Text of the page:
Kinds of Marriage
Under Muslim generally two types of marriage is recognizedÂ
(i) Regular Marriage (essentials discussed earlier)
(ii) Muta marriage
Muta Marriage: –
Muta marriage is a temporary marriage. Muta marriage is recognized in Shia only. Sunni law doesn’t recognize it. (Baillie, 18). A Shia of the male sex may contract a Muta marriage with a woman professing the Mahomedan, Christian or Jewish religion, or even with a woman who is a fire worshipper but not with any woman following any other religion. But a Shia woman cannot contract a Muta marriage with a non muslim.
The essentials of Muta marriage are:-
(1) The period of cohabitation should be fixed.
(2) Dower should be fixed.
(3) If dower specified, term not specified, it could amount to permanent or regular marriage.
(4) If term fixed dower not specified, it amounts to void marriage.
Aspects of Marriage
(i) Valid or Sahih
(ii) Irregular or Fasid
(iii) Void or Batil
(i) Valid or Sahih Marriage: -Â Under the Muslim law, a valid marriage is that which has been constituted in accordance with the essential conditioned prescribed earlier. It confers upon the wife; the right of dower, maintenance and residence, imposes on her obligation to be faithful and obedient to her husband, admit sexual intercourse with him & observe Iddat.
(ii) Irregular or Fasid Marriage:Â – Those marriages which are outcome of failures on part of parties in non fulfillment of prerequisites but then also are marriages; to be terminated by one of he party is termed to be Irregular marriages. They are outcome of-
(a) A marriage without witness (Not under Shia Law)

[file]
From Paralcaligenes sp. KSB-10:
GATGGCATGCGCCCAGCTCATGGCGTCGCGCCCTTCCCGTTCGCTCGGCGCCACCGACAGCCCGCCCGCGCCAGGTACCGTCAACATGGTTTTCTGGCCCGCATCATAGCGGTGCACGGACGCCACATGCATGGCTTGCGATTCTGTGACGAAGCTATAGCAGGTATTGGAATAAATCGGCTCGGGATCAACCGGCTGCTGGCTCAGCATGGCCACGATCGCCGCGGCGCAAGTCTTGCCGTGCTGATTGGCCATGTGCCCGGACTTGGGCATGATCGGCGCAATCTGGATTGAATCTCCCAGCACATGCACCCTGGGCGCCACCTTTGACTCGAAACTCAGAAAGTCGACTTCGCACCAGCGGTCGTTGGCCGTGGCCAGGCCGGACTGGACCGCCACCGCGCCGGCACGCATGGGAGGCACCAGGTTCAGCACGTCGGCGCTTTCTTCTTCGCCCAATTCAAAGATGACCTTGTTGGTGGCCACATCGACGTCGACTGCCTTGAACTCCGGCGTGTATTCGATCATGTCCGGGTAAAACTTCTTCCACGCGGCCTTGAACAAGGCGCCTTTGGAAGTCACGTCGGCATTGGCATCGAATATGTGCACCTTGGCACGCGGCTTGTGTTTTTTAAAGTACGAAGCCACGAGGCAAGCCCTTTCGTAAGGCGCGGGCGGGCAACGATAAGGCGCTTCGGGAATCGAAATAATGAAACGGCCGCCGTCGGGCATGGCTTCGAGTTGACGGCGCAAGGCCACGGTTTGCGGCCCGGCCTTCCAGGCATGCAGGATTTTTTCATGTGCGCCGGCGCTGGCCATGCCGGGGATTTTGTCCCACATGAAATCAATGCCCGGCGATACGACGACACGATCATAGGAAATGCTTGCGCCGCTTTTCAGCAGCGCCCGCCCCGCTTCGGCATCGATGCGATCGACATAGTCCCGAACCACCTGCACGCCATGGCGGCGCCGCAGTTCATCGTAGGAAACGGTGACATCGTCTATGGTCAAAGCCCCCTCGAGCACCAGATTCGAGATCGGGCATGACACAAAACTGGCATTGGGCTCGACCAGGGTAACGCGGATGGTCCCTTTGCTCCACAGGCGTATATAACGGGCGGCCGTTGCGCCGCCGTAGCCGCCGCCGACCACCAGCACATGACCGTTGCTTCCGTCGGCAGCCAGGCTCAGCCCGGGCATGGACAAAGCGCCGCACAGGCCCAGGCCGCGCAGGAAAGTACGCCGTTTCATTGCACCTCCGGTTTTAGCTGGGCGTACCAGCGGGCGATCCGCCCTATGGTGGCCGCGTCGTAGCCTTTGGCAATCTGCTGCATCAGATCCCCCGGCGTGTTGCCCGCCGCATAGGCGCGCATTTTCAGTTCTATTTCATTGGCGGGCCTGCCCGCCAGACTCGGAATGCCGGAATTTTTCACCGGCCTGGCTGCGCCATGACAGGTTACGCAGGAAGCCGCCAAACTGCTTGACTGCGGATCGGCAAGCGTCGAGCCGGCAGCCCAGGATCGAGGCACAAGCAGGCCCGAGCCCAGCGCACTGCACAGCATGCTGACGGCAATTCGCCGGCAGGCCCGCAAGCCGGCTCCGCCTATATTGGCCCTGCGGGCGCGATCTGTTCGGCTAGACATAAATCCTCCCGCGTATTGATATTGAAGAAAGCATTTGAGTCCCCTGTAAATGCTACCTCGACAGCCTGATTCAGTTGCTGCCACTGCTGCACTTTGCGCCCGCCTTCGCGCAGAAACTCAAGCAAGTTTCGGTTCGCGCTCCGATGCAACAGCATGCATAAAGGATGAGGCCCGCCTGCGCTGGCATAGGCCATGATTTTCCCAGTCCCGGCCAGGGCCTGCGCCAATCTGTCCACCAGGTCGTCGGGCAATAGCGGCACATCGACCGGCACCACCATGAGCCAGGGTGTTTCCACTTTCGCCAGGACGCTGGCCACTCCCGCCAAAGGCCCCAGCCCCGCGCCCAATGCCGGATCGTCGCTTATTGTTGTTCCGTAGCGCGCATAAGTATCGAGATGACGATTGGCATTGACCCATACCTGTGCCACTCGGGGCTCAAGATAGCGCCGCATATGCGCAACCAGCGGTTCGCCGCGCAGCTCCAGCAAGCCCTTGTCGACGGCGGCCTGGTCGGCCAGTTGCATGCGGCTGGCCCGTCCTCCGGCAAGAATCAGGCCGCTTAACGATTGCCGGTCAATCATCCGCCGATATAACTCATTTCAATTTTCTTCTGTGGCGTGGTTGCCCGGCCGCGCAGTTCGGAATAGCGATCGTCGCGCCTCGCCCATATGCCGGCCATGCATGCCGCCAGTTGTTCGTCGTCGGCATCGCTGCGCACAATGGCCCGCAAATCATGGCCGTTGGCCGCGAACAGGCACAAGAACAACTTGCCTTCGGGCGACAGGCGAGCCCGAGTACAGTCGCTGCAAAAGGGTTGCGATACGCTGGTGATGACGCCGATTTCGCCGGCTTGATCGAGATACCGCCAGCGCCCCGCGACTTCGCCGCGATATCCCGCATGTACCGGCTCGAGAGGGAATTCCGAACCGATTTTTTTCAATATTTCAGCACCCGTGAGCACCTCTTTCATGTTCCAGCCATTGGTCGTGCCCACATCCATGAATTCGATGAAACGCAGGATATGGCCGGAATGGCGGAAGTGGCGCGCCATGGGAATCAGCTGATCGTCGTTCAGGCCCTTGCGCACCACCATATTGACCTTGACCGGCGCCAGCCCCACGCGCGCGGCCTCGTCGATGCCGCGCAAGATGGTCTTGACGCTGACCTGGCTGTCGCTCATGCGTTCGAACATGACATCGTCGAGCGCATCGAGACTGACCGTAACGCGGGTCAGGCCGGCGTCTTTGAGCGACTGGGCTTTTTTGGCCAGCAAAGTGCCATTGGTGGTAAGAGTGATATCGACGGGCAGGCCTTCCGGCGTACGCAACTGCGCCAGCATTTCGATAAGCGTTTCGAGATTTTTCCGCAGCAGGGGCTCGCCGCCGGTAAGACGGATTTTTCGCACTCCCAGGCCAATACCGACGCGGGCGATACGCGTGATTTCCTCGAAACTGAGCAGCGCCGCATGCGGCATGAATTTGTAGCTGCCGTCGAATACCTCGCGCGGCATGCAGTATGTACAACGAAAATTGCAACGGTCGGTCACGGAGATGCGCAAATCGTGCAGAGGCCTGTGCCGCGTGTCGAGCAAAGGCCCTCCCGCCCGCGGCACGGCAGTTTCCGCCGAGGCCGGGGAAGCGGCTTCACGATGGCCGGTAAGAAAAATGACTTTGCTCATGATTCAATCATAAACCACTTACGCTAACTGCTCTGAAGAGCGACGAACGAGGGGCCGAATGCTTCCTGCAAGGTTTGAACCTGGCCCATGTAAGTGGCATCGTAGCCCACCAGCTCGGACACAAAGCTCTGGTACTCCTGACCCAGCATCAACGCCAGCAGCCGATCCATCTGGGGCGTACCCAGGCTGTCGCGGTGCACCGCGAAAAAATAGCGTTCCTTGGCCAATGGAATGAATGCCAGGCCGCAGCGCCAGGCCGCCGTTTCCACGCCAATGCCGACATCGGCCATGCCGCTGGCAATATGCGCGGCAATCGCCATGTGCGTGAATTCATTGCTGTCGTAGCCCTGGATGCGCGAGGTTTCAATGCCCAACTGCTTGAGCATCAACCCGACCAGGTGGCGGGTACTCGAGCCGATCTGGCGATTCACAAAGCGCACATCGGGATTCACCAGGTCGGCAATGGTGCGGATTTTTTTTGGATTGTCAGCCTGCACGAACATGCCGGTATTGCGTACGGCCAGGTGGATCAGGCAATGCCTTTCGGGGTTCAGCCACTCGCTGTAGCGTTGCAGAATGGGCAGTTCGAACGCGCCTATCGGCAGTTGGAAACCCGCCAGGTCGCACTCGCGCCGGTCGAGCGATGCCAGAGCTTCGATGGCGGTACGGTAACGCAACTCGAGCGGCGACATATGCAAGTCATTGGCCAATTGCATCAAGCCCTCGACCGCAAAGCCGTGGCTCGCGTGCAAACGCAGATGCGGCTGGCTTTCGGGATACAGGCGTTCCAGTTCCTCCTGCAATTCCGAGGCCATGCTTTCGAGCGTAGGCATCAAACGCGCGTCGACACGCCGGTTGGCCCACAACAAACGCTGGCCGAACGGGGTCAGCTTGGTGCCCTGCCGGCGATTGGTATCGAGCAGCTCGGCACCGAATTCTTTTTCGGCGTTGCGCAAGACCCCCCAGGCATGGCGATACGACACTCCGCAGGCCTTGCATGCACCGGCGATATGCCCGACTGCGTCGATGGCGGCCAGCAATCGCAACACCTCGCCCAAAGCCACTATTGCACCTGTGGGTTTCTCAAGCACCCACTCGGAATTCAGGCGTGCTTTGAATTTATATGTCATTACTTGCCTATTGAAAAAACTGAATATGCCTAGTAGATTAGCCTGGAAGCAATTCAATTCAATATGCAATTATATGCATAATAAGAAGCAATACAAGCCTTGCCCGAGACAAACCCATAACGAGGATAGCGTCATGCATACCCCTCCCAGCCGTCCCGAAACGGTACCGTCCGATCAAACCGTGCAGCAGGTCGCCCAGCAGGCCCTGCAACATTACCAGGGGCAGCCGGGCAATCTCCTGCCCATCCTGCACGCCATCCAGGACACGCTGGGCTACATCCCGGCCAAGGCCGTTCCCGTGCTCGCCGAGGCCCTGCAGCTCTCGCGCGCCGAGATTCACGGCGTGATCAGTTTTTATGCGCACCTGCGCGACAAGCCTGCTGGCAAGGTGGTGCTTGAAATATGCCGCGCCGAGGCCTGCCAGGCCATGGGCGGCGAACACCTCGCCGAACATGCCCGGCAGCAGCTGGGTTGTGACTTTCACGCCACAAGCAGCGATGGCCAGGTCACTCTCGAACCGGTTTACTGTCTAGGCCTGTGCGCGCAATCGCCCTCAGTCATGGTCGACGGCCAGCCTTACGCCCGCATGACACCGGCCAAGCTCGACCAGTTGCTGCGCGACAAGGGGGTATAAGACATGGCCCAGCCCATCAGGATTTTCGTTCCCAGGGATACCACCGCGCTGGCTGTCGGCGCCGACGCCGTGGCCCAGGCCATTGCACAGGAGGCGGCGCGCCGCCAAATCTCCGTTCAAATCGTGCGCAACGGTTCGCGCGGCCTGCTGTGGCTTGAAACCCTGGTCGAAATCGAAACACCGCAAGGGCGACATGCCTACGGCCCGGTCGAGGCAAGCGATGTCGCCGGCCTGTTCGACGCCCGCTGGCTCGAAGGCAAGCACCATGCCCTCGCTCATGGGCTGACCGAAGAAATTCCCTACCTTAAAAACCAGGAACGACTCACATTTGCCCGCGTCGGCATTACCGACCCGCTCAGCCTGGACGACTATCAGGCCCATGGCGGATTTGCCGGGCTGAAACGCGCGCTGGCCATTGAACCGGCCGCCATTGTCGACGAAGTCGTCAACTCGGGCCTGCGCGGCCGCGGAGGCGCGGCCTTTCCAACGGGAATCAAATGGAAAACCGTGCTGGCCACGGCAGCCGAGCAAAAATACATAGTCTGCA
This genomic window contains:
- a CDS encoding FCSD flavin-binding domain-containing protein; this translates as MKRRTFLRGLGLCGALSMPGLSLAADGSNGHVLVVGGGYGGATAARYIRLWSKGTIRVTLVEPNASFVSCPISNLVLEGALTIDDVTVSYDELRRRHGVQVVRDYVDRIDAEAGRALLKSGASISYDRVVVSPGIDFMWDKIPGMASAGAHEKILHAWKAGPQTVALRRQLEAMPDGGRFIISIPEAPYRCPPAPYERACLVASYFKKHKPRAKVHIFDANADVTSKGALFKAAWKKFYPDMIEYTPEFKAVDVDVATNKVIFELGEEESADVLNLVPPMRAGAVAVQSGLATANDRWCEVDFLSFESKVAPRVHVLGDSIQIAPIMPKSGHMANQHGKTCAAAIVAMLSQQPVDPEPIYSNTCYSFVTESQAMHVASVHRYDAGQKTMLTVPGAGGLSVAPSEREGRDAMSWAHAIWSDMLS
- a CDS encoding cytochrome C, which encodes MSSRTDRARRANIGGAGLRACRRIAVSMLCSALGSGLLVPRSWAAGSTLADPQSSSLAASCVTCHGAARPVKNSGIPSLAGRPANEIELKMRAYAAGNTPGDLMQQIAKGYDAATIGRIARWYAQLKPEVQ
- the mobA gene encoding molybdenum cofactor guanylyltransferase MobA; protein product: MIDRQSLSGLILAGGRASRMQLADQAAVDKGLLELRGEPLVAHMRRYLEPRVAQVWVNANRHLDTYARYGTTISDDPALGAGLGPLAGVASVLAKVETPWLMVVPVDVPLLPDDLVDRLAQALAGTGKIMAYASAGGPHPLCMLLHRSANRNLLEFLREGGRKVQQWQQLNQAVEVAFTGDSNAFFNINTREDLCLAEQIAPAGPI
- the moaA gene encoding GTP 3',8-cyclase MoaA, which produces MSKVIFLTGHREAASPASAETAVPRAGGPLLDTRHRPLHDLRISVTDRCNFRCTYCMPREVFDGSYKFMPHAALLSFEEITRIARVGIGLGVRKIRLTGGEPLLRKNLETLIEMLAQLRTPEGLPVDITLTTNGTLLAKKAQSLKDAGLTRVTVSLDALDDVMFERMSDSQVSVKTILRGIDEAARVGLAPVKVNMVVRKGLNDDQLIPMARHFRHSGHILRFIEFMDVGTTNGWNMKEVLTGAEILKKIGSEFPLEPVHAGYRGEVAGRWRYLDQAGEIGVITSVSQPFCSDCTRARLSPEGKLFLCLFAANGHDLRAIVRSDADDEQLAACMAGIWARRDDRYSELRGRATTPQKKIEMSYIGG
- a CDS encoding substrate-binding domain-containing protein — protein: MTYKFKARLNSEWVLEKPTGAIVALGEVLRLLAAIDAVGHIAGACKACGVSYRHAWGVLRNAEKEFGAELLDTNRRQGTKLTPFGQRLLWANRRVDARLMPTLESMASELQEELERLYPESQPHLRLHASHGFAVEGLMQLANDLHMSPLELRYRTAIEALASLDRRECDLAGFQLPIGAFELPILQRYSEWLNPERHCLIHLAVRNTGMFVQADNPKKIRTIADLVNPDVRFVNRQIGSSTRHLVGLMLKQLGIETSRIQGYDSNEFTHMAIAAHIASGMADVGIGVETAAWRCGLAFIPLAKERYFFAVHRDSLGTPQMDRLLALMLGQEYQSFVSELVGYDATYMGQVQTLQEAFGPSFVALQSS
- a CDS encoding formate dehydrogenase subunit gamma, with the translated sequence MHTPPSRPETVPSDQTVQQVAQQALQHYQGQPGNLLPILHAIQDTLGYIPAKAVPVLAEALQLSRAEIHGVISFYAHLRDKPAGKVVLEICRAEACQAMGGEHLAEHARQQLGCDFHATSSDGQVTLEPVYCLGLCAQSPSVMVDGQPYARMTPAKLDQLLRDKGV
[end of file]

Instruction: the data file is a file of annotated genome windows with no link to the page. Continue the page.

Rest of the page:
(b) Marriage with fifth wife.
(c) Marriage with a women undergoing Iddat.
(d) Marriage with a fire-worshipper.
(e) Marriage outcome of bar of unlawful conjunction.
An irregular marriage has no legal effect before consummation but when consummated give rise to several rights & obligations.
(iii) Void or Batil Marriage:- A marriage which is unlawful from it’s beginning. It does not create any civil rights or obligations between the parties. The offspring of a void marriage is illegitimate. They are outcome of-
(a) Marriage through forced consent.
(b) Plurality of husband.
(c) Marriage prohibited on the ground of consanguinity.
(d) Marriage prohibited on the ground of affinity.
(e) Marriage prohibited on the ground of fosterage.
Effect of Marriage (Sahih)
The lawful obligations which arise after marriage are as follows-
(i) Mutual intercourse legalized and the children so born are legitimate.
(ii) The wife gets power to get ‘Mahr’
(iii) The wife entitles to get maintenance.
(iv) The husband gets right to guide and prohibit the wife’s movement(for valid reasons only)
(v) Right of succession develops.
(vi) Prohibition of marriage due to affinity.
(vii) Women bound to complete Iddat period & not to marry during Iddat period; after divorce or death of husband.
The ob ligations and rights set between the two parties during and after the marriage are to be enforced till legality. On the basis of a marriage husband and wife do not get the right on one another’s property.
THE MARRIAGE CEREMONY:
1. Engagement or Mangni: Does not qualify the future spouses to go out together, even if the parents consent. Man and woman become permissible for each other only after the performance of Nikah.
2. Dowry: The unislamic system of demanding and accepting dowry must be avoided at all costs. Shariah does not make any expense incumbent on the bride/bride’s parents. Even the marriage expenses, it is recommended to be borne by the bridegroom. However, the bride can bring whatever she wants of her free will, and it will always belong to her.